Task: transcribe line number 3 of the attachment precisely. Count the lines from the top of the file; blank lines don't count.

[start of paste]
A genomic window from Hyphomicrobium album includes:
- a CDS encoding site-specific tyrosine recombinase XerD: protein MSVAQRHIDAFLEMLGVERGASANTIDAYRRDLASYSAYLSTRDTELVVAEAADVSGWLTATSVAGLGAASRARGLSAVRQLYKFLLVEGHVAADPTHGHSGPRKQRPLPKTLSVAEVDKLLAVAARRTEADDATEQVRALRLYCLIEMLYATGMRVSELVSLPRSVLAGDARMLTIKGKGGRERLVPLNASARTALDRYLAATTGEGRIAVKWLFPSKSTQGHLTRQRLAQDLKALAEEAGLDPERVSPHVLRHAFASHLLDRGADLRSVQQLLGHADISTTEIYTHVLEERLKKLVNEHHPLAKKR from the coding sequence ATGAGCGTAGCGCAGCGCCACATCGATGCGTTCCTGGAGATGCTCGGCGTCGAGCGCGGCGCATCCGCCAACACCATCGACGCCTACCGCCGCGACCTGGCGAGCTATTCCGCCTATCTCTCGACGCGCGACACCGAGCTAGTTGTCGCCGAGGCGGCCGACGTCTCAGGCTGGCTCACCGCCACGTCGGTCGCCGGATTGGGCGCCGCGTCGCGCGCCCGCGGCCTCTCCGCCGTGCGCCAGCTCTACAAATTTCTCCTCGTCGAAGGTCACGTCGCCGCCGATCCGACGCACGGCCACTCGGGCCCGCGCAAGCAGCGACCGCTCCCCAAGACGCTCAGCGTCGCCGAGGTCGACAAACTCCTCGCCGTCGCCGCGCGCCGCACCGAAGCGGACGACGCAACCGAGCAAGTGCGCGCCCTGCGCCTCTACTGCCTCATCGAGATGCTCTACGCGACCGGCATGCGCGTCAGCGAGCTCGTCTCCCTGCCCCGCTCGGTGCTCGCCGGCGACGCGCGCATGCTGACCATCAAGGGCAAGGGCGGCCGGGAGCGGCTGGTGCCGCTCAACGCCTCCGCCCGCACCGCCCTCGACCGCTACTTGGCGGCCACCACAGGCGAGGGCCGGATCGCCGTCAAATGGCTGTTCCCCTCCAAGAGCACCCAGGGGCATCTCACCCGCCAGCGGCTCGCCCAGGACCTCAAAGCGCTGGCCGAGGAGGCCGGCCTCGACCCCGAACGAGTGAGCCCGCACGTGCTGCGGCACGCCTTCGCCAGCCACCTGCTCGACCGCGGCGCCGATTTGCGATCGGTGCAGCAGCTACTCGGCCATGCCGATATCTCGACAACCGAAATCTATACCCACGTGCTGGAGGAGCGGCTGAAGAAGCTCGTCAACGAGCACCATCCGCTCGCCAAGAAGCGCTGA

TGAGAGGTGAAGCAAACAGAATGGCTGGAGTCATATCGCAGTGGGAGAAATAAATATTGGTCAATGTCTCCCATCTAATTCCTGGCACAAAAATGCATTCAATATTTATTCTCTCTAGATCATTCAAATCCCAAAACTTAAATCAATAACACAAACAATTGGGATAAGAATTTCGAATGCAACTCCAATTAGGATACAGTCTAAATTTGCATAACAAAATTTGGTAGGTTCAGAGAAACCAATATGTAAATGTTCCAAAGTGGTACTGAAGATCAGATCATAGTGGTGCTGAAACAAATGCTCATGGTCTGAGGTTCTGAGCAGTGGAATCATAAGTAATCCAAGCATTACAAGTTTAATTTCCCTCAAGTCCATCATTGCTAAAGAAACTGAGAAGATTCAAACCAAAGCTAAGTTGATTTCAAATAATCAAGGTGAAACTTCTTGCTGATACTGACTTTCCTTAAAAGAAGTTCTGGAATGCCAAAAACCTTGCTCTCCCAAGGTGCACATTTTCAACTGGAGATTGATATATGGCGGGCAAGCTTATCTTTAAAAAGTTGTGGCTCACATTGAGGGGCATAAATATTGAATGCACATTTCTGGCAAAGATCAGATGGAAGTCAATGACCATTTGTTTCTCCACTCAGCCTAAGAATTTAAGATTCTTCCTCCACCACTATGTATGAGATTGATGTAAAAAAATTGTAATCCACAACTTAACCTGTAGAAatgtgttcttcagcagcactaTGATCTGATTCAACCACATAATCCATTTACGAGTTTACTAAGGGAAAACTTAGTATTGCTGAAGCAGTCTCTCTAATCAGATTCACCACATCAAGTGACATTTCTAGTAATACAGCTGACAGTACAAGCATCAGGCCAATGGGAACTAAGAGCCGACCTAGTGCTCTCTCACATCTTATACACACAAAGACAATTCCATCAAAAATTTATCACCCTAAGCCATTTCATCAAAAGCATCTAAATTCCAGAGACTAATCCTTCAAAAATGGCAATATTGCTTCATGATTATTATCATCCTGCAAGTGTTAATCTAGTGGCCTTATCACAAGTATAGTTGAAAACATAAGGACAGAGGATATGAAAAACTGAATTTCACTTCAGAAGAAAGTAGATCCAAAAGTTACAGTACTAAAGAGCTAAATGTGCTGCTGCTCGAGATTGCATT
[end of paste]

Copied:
TGAGAGGTGAAGCAAACAGAATGGCTGGAGTCATATCGCAGTGGGAGAAATAAATATTGGTCAATGTCTCCCATCTAATTCCTGGCACAAAAATGCATTCAATATTTATTCTCTCTAGATCATTCAAATCCCAAAACTTAAATCAATAACACAAACAATTGGGATAAGAATTTCGAATGCAACTCCAATTAGGATACAGTCTAAATTTGCATAACAAAATTTGGTAGGTTCAGAGAAACCAATATGTAAATGTTCCAAAGTGGTACTGAAGATCAGATCATAGTGGTGCTGAAACAAATGCTCATGGTCTGAGGTTCTGAGCAGTGGAATCATAAGTAATCCAAGCATTACAAGTTTAATTTCCCTCAAGTCCATCATTGCTAAAGAAACTGAGAAGATTCAAACCAAAGCTAAGTTGATTTCAAATAATCAAGGTGAAACTTCTTGCTGATACTGACTTTCCTTAAAAGAAGTTCTGGAATGCCAAAAACCTTGCTCTCCCAAGGTGCACATTTTCAACTGGAGATTGATATATGGCGGGCAAGCTTATCTTTAAAAAGTTGTGGCTCACATTGAGGGGCATAAATATTGAATGCACATTTCTGGCAAAGATCAGATGGAAGTCAATGACCATTTGTTTCTCCACTCAGCCTAAGAATTTAAGATTCTTCCTCCACCACTATGTATGAGATTGATGTAAAAAAATTGTAATCCACAACTTAACCTGTAGAAatgtgttcttcagcagcactaTGATCTGATTCAACCACATAATCCATTTACGAGTTTACTAAGGGAAAACTTAGTATTGCTGAAGCAGTCTCTCTAATCAGATTCACCACATCAAGTGACATTTCTAGTAATACAGCTGACAGTACAAGCATCAGGCCAATGGGAACTAAGAGCCGACCTAGTGCTCTCTCACATCTTATACACACAAAGACAATTCCATCAAAAATTTATCACCCTAAGCCATTTCATCAAAAGCATCTAAATTCCAGAGACTAATCCTTCAAAAATGGCAATATTGCTTCATGATTATTATCATCCTGCAAGTGTTAATCTAGTGGCCTTATCACAAGTATAGTTGAAAACATAAGGACAGAGGATATGAAAAACTGAATTTCACTTCAGAAGAAAGTAGATCCAAAAGTTACAGTACTAAAGAGCTAAATGTGCTGCTGCTCGAGATTGCATT